How can machine learning improve breast cancer prediction?
One of the main Machine Learning application in healthcare is the identification and diagnosis of diseases which are considered hard-to-diagnose. This includes anything from cancers, which are tough to diagnose during the initial stage, to many genetic diseases.
Doctors, oncologists and medical staffs can use predictive models to help them in their diagnosis. However, they are not data scientists and they may not have the required skills in machine learning or the coding experience to build models. Most data handled by these professionals are small data, meaning that their historical data is related to a few hundred patients and not definitely millions (Big data). Typically, as soon as there is a suspicion due to a breast mass being detected, a fine needle aspirate is performed (FNA). The cell nuclei extracted are measured in radius, volume, texture and perimeter. Traditional machine learning tools work well with Big Data but do not perform well with these Small Data.
MyDataModels allows domain experts, in this case doctors, oncologists and researchers, to automatically build predictive models out of their collected Data. No training is required, collected data can be used directly without the need to normalize them, handle outliers or perform feature engineering to obtain results in less than a minute, on a regular laptop.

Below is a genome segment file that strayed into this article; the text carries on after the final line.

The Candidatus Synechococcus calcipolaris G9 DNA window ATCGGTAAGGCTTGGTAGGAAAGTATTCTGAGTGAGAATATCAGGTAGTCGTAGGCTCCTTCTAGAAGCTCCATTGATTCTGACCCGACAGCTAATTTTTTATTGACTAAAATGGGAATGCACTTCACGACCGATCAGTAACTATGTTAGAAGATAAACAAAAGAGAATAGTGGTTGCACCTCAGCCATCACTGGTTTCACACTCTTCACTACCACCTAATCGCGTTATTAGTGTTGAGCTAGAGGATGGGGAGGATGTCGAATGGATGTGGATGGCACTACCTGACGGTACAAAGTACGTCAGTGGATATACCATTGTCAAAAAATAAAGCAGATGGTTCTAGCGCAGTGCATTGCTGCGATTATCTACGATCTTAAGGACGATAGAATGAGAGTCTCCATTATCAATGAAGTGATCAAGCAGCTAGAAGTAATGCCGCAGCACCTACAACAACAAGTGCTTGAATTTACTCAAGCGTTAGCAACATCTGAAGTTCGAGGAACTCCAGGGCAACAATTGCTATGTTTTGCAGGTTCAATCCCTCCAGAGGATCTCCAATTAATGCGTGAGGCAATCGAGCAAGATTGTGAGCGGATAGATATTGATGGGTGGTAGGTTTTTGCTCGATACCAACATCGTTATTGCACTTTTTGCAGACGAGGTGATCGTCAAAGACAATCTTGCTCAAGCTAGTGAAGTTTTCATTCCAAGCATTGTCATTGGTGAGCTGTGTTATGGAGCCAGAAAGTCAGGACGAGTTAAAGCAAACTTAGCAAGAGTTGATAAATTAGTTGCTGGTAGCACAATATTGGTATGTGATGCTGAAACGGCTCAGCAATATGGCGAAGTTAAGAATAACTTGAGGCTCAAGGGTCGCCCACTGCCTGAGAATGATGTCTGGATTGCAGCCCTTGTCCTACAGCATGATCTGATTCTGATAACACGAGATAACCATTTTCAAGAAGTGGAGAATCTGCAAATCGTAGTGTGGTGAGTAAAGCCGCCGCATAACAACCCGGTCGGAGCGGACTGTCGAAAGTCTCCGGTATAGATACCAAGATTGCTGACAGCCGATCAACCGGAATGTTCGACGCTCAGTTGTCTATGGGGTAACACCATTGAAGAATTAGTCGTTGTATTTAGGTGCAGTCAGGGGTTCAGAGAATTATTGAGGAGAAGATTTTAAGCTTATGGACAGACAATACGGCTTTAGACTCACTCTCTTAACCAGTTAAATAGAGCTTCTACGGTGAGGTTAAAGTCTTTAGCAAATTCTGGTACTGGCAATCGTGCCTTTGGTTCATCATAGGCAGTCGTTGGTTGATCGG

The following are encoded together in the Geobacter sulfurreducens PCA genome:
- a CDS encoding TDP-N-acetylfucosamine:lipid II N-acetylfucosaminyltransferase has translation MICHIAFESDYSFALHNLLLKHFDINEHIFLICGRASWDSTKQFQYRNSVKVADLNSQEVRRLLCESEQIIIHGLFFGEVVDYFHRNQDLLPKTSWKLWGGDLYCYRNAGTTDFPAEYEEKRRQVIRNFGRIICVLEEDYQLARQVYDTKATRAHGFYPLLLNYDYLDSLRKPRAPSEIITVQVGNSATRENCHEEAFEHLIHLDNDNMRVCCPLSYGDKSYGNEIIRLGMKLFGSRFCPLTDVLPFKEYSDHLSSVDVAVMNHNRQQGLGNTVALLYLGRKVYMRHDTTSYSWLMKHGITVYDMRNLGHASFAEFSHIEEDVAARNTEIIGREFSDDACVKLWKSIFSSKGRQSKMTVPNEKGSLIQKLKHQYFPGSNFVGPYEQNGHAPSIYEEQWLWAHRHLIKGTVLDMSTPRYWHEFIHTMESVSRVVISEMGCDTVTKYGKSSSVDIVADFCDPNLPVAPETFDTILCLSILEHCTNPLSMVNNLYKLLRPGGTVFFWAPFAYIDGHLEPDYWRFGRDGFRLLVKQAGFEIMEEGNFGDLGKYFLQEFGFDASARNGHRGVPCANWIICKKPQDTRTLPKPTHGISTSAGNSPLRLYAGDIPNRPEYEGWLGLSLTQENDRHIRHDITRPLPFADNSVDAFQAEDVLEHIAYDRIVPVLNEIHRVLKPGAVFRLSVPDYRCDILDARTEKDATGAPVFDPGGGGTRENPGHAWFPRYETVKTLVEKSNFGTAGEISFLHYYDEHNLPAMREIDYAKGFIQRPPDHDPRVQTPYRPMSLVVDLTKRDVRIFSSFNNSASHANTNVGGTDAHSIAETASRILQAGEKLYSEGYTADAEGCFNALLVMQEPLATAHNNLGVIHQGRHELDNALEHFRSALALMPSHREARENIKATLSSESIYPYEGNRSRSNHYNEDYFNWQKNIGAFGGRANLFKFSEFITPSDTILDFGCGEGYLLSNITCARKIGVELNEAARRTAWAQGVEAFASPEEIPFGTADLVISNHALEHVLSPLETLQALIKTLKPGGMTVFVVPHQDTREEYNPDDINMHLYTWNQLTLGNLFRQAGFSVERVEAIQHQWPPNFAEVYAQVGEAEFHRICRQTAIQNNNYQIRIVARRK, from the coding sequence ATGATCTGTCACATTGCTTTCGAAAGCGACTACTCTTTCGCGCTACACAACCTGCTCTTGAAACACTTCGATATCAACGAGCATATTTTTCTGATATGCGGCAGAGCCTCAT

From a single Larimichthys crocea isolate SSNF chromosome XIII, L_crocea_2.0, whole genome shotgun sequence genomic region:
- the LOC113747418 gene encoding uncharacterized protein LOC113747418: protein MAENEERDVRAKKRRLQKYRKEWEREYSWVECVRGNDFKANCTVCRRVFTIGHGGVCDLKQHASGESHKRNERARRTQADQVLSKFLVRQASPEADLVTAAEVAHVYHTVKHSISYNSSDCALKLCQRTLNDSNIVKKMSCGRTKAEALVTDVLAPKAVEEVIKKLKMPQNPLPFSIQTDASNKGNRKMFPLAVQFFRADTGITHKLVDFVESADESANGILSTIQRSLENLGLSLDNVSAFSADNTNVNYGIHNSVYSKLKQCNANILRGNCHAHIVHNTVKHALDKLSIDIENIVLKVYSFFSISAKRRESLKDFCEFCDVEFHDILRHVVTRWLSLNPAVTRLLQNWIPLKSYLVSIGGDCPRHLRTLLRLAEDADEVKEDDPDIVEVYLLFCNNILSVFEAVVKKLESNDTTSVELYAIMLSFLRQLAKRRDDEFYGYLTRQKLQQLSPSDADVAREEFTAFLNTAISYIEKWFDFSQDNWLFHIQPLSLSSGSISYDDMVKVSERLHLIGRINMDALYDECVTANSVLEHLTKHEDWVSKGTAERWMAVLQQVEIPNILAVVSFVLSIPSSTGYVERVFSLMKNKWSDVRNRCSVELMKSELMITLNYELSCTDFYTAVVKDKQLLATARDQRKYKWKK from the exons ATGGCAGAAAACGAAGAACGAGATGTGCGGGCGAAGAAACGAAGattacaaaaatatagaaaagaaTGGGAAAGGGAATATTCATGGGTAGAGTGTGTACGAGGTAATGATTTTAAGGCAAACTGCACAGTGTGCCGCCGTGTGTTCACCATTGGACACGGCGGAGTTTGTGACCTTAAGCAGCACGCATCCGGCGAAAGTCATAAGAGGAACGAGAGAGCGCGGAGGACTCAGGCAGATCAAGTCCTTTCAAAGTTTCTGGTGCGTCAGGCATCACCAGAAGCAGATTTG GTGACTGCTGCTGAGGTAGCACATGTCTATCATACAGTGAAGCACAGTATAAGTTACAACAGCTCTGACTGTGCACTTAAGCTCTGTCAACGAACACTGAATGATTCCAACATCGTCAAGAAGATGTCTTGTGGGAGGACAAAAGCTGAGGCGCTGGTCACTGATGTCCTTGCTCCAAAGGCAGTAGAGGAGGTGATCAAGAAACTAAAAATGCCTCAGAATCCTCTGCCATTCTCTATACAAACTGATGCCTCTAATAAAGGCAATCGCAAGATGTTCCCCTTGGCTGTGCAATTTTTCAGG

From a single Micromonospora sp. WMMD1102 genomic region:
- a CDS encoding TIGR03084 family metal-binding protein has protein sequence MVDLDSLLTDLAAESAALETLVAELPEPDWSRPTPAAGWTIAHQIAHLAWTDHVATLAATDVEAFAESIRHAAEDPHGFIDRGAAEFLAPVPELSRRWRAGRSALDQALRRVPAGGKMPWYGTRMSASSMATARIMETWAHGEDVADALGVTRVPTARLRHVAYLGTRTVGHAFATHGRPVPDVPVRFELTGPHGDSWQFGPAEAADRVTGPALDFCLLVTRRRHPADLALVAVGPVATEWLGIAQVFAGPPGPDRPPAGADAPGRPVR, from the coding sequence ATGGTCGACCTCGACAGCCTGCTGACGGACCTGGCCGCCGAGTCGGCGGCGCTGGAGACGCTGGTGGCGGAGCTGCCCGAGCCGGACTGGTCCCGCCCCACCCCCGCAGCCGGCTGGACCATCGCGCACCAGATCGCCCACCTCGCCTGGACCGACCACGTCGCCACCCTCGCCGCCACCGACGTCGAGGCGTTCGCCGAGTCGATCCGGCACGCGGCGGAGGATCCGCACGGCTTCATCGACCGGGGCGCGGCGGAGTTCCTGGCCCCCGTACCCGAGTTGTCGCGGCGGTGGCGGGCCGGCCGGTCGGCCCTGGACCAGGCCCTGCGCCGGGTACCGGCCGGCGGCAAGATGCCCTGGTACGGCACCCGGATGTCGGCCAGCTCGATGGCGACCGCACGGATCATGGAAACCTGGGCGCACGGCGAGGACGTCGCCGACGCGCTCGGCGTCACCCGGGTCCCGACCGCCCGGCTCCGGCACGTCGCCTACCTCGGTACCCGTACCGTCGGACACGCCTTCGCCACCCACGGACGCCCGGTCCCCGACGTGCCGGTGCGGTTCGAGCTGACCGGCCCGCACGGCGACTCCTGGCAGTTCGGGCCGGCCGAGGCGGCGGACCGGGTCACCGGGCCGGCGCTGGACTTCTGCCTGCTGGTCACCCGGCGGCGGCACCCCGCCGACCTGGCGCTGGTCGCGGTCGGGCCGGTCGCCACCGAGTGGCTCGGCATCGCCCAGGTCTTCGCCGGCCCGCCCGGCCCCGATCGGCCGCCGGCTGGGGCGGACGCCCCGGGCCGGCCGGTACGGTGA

MyDataModels brings a self-service solution for those who have Small Data and no data scientists.
Breast cancer is the most common cancer among women, accounting for 25% of all cancer cases worldwide. It affects 2.1 million people yearly. Early diagnosis significantly increases the chances of survival. However, research indicates that most experienced physicians can only diagnose cancer with 79% accuracy, while 91% correct diagnosis can be achieved using generic machine learning techniques.
“Predictive model reached an 97% accuracy rate”
In the breast cancer prediction use case presented, using real data, the results obtained from MyDataModels’ predictive models reach a 97% accuracy rate. Using machine learning to detect diseases in general, and breast cancer in particular would allow doctors to save precious patient precious time and get a “second opinion” about a cancer risk in a few clicks.